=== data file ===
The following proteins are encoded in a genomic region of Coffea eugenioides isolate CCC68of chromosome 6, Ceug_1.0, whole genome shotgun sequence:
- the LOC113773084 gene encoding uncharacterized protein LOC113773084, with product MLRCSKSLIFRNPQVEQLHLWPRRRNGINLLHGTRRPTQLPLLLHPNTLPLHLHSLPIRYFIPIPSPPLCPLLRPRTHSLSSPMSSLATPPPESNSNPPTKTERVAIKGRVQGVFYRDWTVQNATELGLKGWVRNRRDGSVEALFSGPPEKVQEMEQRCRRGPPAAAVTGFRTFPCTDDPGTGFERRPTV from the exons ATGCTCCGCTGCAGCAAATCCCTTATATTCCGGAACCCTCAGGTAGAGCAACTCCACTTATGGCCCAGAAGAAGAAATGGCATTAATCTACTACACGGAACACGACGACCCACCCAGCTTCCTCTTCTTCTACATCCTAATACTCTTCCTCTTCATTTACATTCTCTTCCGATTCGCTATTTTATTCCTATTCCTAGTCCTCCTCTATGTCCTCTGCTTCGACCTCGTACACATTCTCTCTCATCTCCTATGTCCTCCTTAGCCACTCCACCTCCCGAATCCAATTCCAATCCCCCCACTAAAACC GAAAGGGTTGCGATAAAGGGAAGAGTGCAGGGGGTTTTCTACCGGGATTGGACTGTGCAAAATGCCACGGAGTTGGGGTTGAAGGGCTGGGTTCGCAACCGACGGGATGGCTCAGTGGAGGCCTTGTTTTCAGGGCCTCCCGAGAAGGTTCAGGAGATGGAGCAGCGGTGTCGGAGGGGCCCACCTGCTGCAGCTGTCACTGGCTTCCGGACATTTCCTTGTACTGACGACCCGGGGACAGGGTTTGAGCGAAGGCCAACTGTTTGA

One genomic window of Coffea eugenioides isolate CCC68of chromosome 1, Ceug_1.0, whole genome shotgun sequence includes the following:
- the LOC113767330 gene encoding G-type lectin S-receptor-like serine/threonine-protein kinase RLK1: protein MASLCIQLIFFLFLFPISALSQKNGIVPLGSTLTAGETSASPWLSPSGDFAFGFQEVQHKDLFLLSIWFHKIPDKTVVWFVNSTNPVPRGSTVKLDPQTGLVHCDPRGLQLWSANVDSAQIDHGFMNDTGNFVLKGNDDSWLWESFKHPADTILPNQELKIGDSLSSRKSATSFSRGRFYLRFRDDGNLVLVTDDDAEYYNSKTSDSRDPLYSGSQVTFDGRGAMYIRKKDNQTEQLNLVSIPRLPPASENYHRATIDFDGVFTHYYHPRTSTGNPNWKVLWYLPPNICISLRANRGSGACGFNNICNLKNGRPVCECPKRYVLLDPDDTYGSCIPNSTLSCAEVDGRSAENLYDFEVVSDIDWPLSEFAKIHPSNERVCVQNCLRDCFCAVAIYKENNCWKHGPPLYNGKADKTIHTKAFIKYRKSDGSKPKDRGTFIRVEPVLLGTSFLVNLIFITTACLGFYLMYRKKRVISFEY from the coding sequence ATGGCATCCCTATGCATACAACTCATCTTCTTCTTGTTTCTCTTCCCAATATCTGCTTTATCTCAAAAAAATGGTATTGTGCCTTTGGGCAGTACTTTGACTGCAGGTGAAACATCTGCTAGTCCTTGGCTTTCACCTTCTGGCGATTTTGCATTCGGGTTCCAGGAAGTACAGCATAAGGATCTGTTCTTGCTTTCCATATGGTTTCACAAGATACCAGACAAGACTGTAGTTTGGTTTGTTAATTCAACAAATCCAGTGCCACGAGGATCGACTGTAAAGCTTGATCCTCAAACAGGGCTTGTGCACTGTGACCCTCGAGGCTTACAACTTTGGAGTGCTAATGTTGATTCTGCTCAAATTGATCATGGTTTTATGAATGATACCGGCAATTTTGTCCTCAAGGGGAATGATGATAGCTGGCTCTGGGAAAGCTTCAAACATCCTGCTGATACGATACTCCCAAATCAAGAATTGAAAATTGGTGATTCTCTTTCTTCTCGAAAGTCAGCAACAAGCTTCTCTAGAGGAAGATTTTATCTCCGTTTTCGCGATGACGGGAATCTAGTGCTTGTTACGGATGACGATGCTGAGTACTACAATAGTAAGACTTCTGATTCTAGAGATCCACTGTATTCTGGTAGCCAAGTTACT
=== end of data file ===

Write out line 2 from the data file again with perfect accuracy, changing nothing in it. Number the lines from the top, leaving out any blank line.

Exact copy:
- the LOC113773084 gene encoding uncharacterized protein LOC113773084, with product MLRCSKSLIFRNPQVEQLHLWPRRRNGINLLHGTRRPTQLPLLLHPNTLPLHLHSLPIRYFIPIPSPPLCPLLRPRTHSLSSPMSSLATPPPESNSNPPTKTERVAIKGRVQGVFYRDWTVQNATELGLKGWVRNRRDGSVEALFSGPPEKVQEMEQRCRRGPPAAAVTGFRTFPCTDDPGTGFERRPTV from the exons ATGCTCCGCTGCAGCAAATCCCTTATATTCCGGAACCCTCAGGTAGAGCAACTCCACTTATGGCCCAGAAGAAGAAATGGCATTAATCTACTACACGGAACACGACGACCCACCCAGCTTCCTCTTCTTCTACATCCTAATACTCTTCCTCTTCATTTACATTCTCTTCCGATTCGCTATTTTATTCCTATTCCTAGTCCTCCTCTATGTCCTCTGCTTCGACCTCGTACACATTCTCTCTCATCTCCTATGTCCTCCTTAGCCACTCCACCTCCCGAATCCAATTCCAATCCCCCCACTAAAACC GAAAGGGTTGCGATAAAGGGAAGAGTGCAGGGGGTTTTCTACCGGGATTGGACTGTGCAAAATGCCACGGAGTTGGGGTTGAAGGGCTGGGTTCGCAACCGACGGGATGGCTCAGTGGAGGCCTTGTTTTCAGGGCCTCCCGAGAAGGTTCAGGAGATGGAGCAGCGGTGTCGGAGGGGCCCACCTGCTGCAGCTGTCACTGGCTTCCGGACATTTCCTTGTACTGACGACCCGGGGACAGGGTTTGAGCGAAGGCCAACTGTTTGA